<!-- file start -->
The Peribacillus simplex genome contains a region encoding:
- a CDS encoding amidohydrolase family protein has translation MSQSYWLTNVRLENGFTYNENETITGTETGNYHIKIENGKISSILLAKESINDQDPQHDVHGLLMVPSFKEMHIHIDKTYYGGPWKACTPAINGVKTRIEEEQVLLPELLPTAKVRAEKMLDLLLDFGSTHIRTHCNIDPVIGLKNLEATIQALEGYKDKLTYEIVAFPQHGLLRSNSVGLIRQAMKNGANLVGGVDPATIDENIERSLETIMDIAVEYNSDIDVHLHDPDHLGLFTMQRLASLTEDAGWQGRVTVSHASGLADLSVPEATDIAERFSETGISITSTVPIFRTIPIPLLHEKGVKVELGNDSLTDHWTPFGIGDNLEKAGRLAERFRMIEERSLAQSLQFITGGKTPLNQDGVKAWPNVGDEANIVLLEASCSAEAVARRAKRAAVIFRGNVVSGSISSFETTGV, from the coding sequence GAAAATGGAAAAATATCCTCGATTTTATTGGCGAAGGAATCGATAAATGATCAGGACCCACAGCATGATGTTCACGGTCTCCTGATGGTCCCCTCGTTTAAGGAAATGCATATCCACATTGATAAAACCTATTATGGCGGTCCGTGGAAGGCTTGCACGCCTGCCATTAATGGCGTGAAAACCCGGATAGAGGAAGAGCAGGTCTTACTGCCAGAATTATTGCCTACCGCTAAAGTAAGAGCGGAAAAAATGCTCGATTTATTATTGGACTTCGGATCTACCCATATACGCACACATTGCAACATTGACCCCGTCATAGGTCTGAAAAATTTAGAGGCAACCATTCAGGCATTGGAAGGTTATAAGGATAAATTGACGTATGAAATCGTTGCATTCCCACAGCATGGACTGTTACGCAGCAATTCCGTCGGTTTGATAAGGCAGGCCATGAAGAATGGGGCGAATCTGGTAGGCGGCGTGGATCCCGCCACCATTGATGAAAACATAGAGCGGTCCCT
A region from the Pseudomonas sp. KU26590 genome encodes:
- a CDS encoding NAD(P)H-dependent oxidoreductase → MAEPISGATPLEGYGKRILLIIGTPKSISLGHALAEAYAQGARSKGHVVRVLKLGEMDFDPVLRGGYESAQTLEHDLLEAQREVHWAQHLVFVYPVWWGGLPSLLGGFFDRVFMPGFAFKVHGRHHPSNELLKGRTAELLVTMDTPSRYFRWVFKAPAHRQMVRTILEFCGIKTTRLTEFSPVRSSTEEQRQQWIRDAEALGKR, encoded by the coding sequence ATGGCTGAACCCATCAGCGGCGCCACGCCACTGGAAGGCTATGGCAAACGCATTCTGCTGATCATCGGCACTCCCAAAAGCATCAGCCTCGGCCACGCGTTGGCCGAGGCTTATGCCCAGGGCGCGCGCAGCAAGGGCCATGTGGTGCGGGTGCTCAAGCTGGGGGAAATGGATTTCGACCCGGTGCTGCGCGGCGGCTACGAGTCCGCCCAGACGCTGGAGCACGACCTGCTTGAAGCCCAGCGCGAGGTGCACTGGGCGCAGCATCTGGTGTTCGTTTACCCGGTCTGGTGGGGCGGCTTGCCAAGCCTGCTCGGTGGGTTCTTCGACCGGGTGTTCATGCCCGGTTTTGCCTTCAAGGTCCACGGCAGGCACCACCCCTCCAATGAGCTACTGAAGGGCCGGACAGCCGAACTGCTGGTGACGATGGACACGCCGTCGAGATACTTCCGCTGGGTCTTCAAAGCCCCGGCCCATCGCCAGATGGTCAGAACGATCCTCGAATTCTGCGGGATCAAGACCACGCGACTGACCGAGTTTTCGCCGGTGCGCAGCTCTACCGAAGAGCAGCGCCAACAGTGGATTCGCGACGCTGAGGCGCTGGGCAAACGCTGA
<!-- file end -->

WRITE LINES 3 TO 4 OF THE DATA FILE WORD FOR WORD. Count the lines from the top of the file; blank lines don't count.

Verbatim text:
A region from the Pseudomonas sp. KU26590 genome encodes:
- a CDS encoding NAD(P)H-dependent oxidoreductase → MAEPISGATPLEGYGKRILLIIGTPKSISLGHALAEAYAQGARSKGHVVRVLKLGEMDFDPVLRGGYESAQTLEHDLLEAQREVHWAQHLVFVYPVWWGGLPSLLGGFFDRVFMPGFAFKVHGRHHPSNELLKGRTAELLVTMDTPSRYFRWVFKAPAHRQMVRTILEFCGIKTTRLTEFSPVRSSTEEQRQQWIRDAEALGKR, encoded by the coding sequence ATGGCTGAACCCATCAGCGGCGCCACGCCACTGGAAGGCTATGGCAAACGCATTCTGCTGATCATCGGCACTCCCAAAAGCATCAGCCTCGGCCACGCGTTGGCCGAGGCTTATGCCCAGGGCGCGCGCAGCAAGGGCCATGTGGTGCGGGTGCTCAAGCTGGGGGAAATGGATTTCGACCCGGTGCTGCGCGGCGGCTACGAGTCCGCCCAGACGCTGGAGCACGACCTGCTTGAAGCCCAGCGCGAGGTGCACTGGGCGCAGCATCTGGTGTTCGTTTACCCGGTCTGGTGGGGCGGCTTGCCAAGCCTGCTCGGTGGGTTCTTCGACCGGGTGTTCATGCCCGGTTTTGCCTTCAAGGTCCACGGCAGGCACCACCCCTCCAATGAGCTACTGAAGGGCCGGACAGCCGAACTGCTGGTGACGATGGACACGCCGTCGAGATACTTCCGCTGGGTCTTCAAAGCCCCGGCCCATCGCCAGATGGTCAGAACGATCCTCGAATTCTGCGGGATCAAGACCACGCGACTGACCGAGTTTTCGCCGGTGCGCAGCTCTACCGAAGAGCAGCGCCAACAGTGGATTCGCGACGCTGAGGCGCTGGGCAAACGCTGA